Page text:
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Due to the increasing popularity of our classes, we can no longer accept people just turning up on the day for training classes. As of 18th of January 2014, new clients will have to enrol their dogs onto one of our classes before they can start.
Also we have made changes to both class structure and our aims and objectives, this is due to changes to legislation and the Dangerous Dogs Act. We now offer a Controlled Dog Award rather than a good citizen award (which we feel does not prepare owners for the changes in legislation). This is a three stage progression ending with a final assessment. We have decided that we will now be running classes mid week as requested by many of our clients.
Many people struggle to control their dog because they do not understand that canines need a hierarchical structure with boundaries, rules and limitations, without this structure dogs would not survive in the wild. Dog Whispers bridges the gap between dog and owner and helps people and dogs understand each other.
We now offer more services to the community including one to one workshops, CPR and first aid courses (taught by a veterinary nurse) educational courses (taught by a qualified lecturer) nutritional advice (given by a qualified nutritionist) expert witness and risk assessment for the courts (prepared by a professional psychologist BPS Recognition).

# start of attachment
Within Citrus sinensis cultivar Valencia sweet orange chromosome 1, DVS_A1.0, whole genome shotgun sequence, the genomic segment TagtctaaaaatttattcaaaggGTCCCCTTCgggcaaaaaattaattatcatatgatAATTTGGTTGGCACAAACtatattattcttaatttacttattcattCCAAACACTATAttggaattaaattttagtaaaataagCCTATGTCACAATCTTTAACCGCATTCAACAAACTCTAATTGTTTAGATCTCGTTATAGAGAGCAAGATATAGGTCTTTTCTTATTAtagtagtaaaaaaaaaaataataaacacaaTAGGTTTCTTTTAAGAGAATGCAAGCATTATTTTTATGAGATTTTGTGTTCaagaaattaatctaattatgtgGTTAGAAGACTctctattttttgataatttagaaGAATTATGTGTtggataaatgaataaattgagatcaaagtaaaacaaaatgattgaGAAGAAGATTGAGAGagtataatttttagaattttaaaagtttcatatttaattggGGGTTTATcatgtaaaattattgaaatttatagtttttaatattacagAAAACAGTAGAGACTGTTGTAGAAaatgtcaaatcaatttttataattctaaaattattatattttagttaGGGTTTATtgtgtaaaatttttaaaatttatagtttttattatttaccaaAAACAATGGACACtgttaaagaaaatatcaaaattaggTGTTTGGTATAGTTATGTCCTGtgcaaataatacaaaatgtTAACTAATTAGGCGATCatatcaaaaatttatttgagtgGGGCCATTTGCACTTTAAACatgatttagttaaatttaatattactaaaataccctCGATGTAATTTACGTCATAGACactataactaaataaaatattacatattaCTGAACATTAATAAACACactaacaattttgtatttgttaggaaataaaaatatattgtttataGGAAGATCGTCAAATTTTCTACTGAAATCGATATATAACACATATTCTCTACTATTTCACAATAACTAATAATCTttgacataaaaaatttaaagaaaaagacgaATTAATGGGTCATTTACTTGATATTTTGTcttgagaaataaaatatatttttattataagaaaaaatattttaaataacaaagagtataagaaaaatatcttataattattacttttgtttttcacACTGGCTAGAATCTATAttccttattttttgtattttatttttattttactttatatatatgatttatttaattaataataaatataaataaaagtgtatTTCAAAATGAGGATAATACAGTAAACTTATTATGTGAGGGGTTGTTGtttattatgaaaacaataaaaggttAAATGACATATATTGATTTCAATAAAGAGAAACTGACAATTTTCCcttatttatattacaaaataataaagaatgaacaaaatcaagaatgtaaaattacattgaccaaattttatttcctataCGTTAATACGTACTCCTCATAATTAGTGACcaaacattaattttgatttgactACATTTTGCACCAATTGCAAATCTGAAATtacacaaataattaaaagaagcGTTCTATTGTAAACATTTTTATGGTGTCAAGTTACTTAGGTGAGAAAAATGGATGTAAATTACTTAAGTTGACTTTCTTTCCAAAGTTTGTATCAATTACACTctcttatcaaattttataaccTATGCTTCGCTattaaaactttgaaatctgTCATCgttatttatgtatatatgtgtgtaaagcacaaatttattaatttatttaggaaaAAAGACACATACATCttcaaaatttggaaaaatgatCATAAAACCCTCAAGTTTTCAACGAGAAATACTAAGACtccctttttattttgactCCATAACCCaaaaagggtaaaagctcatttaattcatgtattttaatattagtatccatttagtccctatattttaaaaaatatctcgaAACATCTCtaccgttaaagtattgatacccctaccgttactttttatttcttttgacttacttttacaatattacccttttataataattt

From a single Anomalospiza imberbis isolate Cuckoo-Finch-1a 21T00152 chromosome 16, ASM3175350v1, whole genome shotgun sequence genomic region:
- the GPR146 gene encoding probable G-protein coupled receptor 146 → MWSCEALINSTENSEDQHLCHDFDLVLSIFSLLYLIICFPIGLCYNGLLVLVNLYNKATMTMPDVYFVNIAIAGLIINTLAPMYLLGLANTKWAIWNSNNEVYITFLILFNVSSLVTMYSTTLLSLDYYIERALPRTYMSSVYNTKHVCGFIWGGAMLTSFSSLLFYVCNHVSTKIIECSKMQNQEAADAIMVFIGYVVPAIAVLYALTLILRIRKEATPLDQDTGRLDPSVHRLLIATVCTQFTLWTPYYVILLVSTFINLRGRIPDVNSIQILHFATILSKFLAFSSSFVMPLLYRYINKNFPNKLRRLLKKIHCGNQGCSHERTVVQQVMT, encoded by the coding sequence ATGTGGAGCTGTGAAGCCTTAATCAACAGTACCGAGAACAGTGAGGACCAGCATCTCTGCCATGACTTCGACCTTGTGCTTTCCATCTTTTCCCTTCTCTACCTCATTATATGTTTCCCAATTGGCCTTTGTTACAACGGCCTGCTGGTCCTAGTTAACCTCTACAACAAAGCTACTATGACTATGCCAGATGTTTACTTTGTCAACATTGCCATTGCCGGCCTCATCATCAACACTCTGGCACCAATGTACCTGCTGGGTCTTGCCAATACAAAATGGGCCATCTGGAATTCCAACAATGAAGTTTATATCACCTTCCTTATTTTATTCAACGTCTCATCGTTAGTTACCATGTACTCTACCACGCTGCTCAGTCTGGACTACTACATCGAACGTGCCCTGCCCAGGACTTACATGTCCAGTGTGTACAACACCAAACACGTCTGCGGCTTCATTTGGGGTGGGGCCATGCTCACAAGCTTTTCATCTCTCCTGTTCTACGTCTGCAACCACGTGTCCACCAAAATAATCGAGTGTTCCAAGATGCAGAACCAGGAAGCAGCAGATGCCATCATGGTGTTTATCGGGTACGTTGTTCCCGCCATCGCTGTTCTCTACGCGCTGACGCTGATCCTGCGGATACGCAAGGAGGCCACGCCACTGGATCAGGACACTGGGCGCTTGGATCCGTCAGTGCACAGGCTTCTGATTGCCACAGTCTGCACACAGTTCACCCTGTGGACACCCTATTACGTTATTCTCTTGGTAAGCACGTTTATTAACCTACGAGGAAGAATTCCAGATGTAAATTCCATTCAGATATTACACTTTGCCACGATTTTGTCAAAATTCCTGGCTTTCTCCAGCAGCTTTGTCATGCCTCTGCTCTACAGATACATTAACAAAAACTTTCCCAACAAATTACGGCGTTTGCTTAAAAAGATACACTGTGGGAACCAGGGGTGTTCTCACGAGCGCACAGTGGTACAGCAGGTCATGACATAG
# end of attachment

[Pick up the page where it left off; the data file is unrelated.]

As always, Dog Whispers does not advocate or promote harsh training. We do not trade with any company, groups or individuals who promote harsh training methods or associated products.
Dog Whispers uses a combination of reward-based training with consequences of action for negative behaviour that the dog understands but does not induce fear or stress in the dog. Dog Whispers is headed by a trained dog psychologist and retired search and rescue dog trainer/handler.
The Dog Whispers team is encouraged to strive for and achieve academic qualifications, our team consists of graduates and undergraduates. When considering a trainer or behaviourist you need to ask what qualifications they have and what type of insurance they have. However, the best measure by far is to simply ask the trainer/behaviourist to see their own dogs and see for yourself how well behaved they are and how much control the handler has. Any trainer that refuses to let you see their dog/s should be avoided at all costs.
Dog Whispers' aim is to help as many dogs and owners as possible for very competitive rates that are manageable for the owner.
In our first nine years, Dog Whispers specialised in helping rescued dogs of all ages, breed and temperament to fit in with their new owners and surroundings. In that time we have helped over 2,500 dogs overcome problems from a lack of confidence to dog on dog aggression, dog on human aggression and severe canine separation anxiety. We also offer our services to local rescue centres helping dogs in extreme circumstances and possibly facing euthanasia. In the last six years we have saved the lives of over sixty dogs by helping with behaviour problems and re-homing.
A great deal of people ask what the difference is between a dog trainer and a dog psychologist and how they will know which one they need. This is easy, ask yourself 'Am I the leader of my pack?' Look at the checklist below to help you:
If you answer 'no' to any of the above, your dog has leadership issues. If you answer 'no' to all, don't panic - all is not lost. With problems such as these you need a dog psychologist, not a dog trainer.